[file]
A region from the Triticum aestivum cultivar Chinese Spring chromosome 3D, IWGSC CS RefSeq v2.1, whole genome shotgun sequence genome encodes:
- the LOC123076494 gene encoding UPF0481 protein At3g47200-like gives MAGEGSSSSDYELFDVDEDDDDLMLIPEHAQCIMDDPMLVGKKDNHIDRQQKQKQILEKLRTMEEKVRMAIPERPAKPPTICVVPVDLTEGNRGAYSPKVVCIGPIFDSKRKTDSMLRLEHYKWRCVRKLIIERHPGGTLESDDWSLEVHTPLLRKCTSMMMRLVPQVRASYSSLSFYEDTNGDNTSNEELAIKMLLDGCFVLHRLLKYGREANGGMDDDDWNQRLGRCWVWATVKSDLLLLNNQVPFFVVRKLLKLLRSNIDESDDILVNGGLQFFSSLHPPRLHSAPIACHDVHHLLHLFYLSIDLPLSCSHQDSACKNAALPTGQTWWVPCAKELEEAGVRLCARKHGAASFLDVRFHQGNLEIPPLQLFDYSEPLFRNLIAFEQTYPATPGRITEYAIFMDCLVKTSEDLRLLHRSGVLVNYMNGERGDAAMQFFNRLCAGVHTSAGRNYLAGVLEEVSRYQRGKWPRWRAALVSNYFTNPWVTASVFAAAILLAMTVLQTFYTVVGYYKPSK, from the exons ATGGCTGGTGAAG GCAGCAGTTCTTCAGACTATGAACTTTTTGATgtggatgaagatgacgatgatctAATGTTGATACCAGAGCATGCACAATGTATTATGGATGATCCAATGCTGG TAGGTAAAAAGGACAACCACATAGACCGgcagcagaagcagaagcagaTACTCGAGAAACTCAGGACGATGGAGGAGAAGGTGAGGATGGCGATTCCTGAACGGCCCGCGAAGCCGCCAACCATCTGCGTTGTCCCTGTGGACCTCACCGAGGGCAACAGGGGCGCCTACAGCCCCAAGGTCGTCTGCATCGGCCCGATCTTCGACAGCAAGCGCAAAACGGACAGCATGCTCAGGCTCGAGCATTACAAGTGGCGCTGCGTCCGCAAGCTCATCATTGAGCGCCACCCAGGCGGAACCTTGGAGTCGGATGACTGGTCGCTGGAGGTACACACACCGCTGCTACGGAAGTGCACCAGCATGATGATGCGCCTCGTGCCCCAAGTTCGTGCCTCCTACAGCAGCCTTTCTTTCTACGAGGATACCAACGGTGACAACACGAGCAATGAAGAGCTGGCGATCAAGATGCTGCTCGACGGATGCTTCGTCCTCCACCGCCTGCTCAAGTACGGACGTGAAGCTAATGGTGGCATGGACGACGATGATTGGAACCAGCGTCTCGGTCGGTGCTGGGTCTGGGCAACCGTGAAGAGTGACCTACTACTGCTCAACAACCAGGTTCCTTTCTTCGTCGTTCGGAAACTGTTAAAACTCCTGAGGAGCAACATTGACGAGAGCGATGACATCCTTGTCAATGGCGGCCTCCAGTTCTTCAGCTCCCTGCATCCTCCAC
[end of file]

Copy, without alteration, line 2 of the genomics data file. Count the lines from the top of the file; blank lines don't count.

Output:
- the LOC123076494 gene encoding UPF0481 protein At3g47200-like gives MAGEGSSSSDYELFDVDEDDDDLMLIPEHAQCIMDDPMLVGKKDNHIDRQQKQKQILEKLRTMEEKVRMAIPERPAKPPTICVVPVDLTEGNRGAYSPKVVCIGPIFDSKRKTDSMLRLEHYKWRCVRKLIIERHPGGTLESDDWSLEVHTPLLRKCTSMMMRLVPQVRASYSSLSFYEDTNGDNTSNEELAIKMLLDGCFVLHRLLKYGREANGGMDDDDWNQRLGRCWVWATVKSDLLLLNNQVPFFVVRKLLKLLRSNIDESDDILVNGGLQFFSSLHPPRLHSAPIACHDVHHLLHLFYLSIDLPLSCSHQDSACKNAALPTGQTWWVPCAKELEEAGVRLCARKHGAASFLDVRFHQGNLEIPPLQLFDYSEPLFRNLIAFEQTYPATPGRITEYAIFMDCLVKTSEDLRLLHRSGVLVNYMNGERGDAAMQFFNRLCAGVHTSAGRNYLAGVLEEVSRYQRGKWPRWRAALVSNYFTNPWVTASVFAAAILLAMTVLQTFYTVVGYYKPSK, from the exons ATGGCTGGTGAAG GCAGCAGTTCTTCAGACTATGAACTTTTTGATgtggatgaagatgacgatgatctAATGTTGATACCAGAGCATGCACAATGTATTATGGATGATCCAATGCTGG TAGGTAAAAAGGACAACCACATAGACCGgcagcagaagcagaagcagaTACTCGAGAAACTCAGGACGATGGAGGAGAAGGTGAGGATGGCGATTCCTGAACGGCCCGCGAAGCCGCCAACCATCTGCGTTGTCCCTGTGGACCTCACCGAGGGCAACAGGGGCGCCTACAGCCCCAAGGTCGTCTGCATCGGCCCGATCTTCGACAGCAAGCGCAAAACGGACAGCATGCTCAGGCTCGAGCATTACAAGTGGCGCTGCGTCCGCAAGCTCATCATTGAGCGCCACCCAGGCGGAACCTTGGAGTCGGATGACTGGTCGCTGGAGGTACACACACCGCTGCTACGGAAGTGCACCAGCATGATGATGCGCCTCGTGCCCCAAGTTCGTGCCTCCTACAGCAGCCTTTCTTTCTACGAGGATACCAACGGTGACAACACGAGCAATGAAGAGCTGGCGATCAAGATGCTGCTCGACGGATGCTTCGTCCTCCACCGCCTGCTCAAGTACGGACGTGAAGCTAATGGTGGCATGGACGACGATGATTGGAACCAGCGTCTCGGTCGGTGCTGGGTCTGGGCAACCGTGAAGAGTGACCTACTACTGCTCAACAACCAGGTTCCTTTCTTCGTCGTTCGGAAACTGTTAAAACTCCTGAGGAGCAACATTGACGAGAGCGATGACATCCTTGTCAATGGCGGCCTCCAGTTCTTCAGCTCCCTGCATCCTCCAC